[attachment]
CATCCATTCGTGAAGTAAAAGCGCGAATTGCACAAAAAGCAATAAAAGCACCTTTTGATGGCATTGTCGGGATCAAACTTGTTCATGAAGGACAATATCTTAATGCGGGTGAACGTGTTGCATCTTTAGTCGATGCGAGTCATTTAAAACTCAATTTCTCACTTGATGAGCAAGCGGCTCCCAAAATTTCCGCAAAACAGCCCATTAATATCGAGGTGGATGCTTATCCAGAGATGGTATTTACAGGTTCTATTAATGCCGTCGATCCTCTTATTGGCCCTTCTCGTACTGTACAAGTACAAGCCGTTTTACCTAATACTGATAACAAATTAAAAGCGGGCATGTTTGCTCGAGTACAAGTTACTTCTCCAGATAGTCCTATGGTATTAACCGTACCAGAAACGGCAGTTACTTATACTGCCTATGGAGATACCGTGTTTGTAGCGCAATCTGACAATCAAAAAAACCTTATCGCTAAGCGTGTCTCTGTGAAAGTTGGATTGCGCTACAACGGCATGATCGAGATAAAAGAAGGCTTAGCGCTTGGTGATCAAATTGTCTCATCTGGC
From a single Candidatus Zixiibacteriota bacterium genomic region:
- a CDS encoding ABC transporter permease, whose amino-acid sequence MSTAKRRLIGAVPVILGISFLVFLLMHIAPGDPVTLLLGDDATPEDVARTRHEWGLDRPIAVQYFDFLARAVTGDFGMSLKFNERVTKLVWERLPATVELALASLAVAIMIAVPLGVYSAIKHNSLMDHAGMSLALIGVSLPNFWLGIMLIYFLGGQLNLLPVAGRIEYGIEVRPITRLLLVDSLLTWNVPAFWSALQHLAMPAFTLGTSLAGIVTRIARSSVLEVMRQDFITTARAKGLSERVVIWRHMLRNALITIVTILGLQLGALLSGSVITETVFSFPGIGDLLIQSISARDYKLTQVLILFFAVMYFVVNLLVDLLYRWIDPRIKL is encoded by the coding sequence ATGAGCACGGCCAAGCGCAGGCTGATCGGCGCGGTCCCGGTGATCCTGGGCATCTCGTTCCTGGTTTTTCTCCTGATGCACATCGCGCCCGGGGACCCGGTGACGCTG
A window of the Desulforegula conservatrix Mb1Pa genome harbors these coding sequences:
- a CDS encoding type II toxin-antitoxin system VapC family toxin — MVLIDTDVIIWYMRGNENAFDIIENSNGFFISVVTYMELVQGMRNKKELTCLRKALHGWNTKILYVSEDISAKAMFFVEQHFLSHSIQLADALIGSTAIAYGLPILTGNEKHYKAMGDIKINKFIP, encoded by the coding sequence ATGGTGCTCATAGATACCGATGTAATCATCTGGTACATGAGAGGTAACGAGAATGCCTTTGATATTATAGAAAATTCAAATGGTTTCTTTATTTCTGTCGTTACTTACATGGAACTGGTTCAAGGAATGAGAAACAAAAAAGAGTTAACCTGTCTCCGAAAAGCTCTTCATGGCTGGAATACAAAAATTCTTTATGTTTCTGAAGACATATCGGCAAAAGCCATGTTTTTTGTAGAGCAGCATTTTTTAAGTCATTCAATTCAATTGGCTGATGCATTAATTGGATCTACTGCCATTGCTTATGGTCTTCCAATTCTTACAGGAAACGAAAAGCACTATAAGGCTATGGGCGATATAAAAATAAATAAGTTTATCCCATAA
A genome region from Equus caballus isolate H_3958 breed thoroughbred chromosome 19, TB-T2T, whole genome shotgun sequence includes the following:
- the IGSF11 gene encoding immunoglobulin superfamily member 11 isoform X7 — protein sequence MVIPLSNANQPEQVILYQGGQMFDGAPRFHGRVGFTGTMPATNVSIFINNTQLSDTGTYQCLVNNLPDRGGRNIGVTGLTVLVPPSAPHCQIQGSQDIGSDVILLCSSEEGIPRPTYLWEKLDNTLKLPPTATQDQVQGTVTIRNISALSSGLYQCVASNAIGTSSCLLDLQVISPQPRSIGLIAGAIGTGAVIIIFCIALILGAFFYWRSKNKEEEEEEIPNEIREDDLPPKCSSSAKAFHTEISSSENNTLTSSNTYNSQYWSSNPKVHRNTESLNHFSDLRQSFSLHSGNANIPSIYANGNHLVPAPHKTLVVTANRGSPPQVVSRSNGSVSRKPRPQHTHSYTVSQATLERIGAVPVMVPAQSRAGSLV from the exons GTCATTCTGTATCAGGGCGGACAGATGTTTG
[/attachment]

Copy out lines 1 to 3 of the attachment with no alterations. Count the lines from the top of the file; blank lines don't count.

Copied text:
CATCCATTCGTGAAGTAAAAGCGCGAATTGCACAAAAAGCAATAAAAGCACCTTTTGATGGCATTGTCGGGATCAAACTTGTTCATGAAGGACAATATCTTAATGCGGGTGAACGTGTTGCATCTTTAGTCGATGCGAGTCATTTAAAACTCAATTTCTCACTTGATGAGCAAGCGGCTCCCAAAATTTCCGCAAAACAGCCCATTAATATCGAGGTGGATGCTTATCCAGAGATGGTATTTACAGGTTCTATTAATGCCGTCGATCCTCTTATTGGCCCTTCTCGTACTGTACAAGTACAAGCCGTTTTACCTAATACTGATAACAAATTAAAAGCGGGCATGTTTGCTCGAGTACAAGTTACTTCTCCAGATAGTCCTATGGTATTAACCGTACCAGAAACGGCAGTTACTTATACTGCCTATGGAGATACCGTGTTTGTAGCGCAATCTGACAATCAAAAAAACCTTATCGCTAAGCGTGTCTCTGTGAAAGTTGGATTGCGCTACAACGGCATGATCGAGATAAAAGAAGGCTTAGCGCTTGGTGATCAAATTGTCTCATCTGGC
From a single Candidatus Zixiibacteriota bacterium genomic region:
- a CDS encoding ABC transporter permease, whose amino-acid sequence MSTAKRRLIGAVPVILGISFLVFLLMHIAPGDPVTLLLGDDATPEDVARTRHEWGLDRPIAVQYFDFLARAVTGDFGMSLKFNERVTKLVWERLPATVELALASLAVAIMIAVPLGVYSAIKHNSLMDHAGMSLALIGVSLPNFWLGIMLIYFLGGQLNLLPVAGRIEYGIEVRPITRLLLVDSLLTWNVPAFWSALQHLAMPAFTLGTSLAGIVTRIARSSVLEVMRQDFITTARAKGLSERVVIWRHMLRNALITIVTILGLQLGALLSGSVITETVFSFPGIGDLLIQSISARDYKLTQVLILFFAVMYFVVNLLVDLLYRWIDPRIKL is encoded by the coding sequence ATGAGCACGGCCAAGCGCAGGCTGATCGGCGCGGTCCCGGTGATCCTGGGCATCTCGTTCCTGGTTTTTCTCCTGATGCACATCGCGCCCGGGGACCCGGTGACGCTG